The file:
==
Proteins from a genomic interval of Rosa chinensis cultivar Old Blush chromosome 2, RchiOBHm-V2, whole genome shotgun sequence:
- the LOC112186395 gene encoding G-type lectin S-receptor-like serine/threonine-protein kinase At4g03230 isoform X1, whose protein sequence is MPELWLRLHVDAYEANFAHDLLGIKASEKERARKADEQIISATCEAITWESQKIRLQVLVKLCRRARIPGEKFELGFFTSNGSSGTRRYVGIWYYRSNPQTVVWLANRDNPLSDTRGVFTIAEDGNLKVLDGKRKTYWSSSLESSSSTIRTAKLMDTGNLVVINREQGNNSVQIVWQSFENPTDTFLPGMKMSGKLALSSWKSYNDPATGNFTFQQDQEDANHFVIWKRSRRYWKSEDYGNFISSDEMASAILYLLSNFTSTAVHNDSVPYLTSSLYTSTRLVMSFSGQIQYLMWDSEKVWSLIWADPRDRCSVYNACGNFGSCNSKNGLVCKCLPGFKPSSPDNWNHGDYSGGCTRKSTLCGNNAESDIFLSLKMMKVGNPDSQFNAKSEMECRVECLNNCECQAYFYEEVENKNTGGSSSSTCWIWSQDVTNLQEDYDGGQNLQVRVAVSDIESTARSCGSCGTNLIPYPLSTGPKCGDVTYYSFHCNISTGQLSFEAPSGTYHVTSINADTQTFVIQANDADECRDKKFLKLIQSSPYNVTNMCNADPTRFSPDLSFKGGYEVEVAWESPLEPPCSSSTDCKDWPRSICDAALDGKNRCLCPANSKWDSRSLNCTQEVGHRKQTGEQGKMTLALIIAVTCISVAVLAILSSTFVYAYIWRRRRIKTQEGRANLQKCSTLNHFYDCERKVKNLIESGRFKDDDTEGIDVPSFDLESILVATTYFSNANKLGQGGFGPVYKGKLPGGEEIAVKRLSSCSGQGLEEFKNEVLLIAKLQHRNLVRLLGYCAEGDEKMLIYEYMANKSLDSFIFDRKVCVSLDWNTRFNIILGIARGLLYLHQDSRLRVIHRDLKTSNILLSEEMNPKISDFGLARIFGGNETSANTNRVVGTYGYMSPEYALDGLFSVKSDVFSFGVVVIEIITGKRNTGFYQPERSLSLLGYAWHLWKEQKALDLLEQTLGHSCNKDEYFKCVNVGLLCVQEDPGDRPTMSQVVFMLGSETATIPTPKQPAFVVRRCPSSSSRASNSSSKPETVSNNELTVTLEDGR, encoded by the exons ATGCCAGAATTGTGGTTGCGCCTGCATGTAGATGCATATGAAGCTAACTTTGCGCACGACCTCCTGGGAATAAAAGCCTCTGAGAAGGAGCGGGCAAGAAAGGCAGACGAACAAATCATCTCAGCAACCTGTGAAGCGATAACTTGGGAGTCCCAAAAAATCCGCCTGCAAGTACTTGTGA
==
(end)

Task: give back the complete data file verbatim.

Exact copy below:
Proteins from a genomic interval of Rosa chinensis cultivar Old Blush chromosome 2, RchiOBHm-V2, whole genome shotgun sequence:
- the LOC112186395 gene encoding G-type lectin S-receptor-like serine/threonine-protein kinase At4g03230 isoform X1, whose protein sequence is MPELWLRLHVDAYEANFAHDLLGIKASEKERARKADEQIISATCEAITWESQKIRLQVLVKLCRRARIPGEKFELGFFTSNGSSGTRRYVGIWYYRSNPQTVVWLANRDNPLSDTRGVFTIAEDGNLKVLDGKRKTYWSSSLESSSSTIRTAKLMDTGNLVVINREQGNNSVQIVWQSFENPTDTFLPGMKMSGKLALSSWKSYNDPATGNFTFQQDQEDANHFVIWKRSRRYWKSEDYGNFISSDEMASAILYLLSNFTSTAVHNDSVPYLTSSLYTSTRLVMSFSGQIQYLMWDSEKVWSLIWADPRDRCSVYNACGNFGSCNSKNGLVCKCLPGFKPSSPDNWNHGDYSGGCTRKSTLCGNNAESDIFLSLKMMKVGNPDSQFNAKSEMECRVECLNNCECQAYFYEEVENKNTGGSSSSTCWIWSQDVTNLQEDYDGGQNLQVRVAVSDIESTARSCGSCGTNLIPYPLSTGPKCGDVTYYSFHCNISTGQLSFEAPSGTYHVTSINADTQTFVIQANDADECRDKKFLKLIQSSPYNVTNMCNADPTRFSPDLSFKGGYEVEVAWESPLEPPCSSSTDCKDWPRSICDAALDGKNRCLCPANSKWDSRSLNCTQEVGHRKQTGEQGKMTLALIIAVTCISVAVLAILSSTFVYAYIWRRRRIKTQEGRANLQKCSTLNHFYDCERKVKNLIESGRFKDDDTEGIDVPSFDLESILVATTYFSNANKLGQGGFGPVYKGKLPGGEEIAVKRLSSCSGQGLEEFKNEVLLIAKLQHRNLVRLLGYCAEGDEKMLIYEYMANKSLDSFIFDRKVCVSLDWNTRFNIILGIARGLLYLHQDSRLRVIHRDLKTSNILLSEEMNPKISDFGLARIFGGNETSANTNRVVGTYGYMSPEYALDGLFSVKSDVFSFGVVVIEIITGKRNTGFYQPERSLSLLGYAWHLWKEQKALDLLEQTLGHSCNKDEYFKCVNVGLLCVQEDPGDRPTMSQVVFMLGSETATIPTPKQPAFVVRRCPSSSSRASNSSSKPETVSNNELTVTLEDGR, encoded by the exons ATGCCAGAATTGTGGTTGCGCCTGCATGTAGATGCATATGAAGCTAACTTTGCGCACGACCTCCTGGGAATAAAAGCCTCTGAGAAGGAGCGGGCAAGAAAGGCAGACGAACAAATCATCTCAGCAACCTGTGAAGCGATAACTTGGGAGTCCCAAAAAATCCGCCTGCAAGTACTTGTGA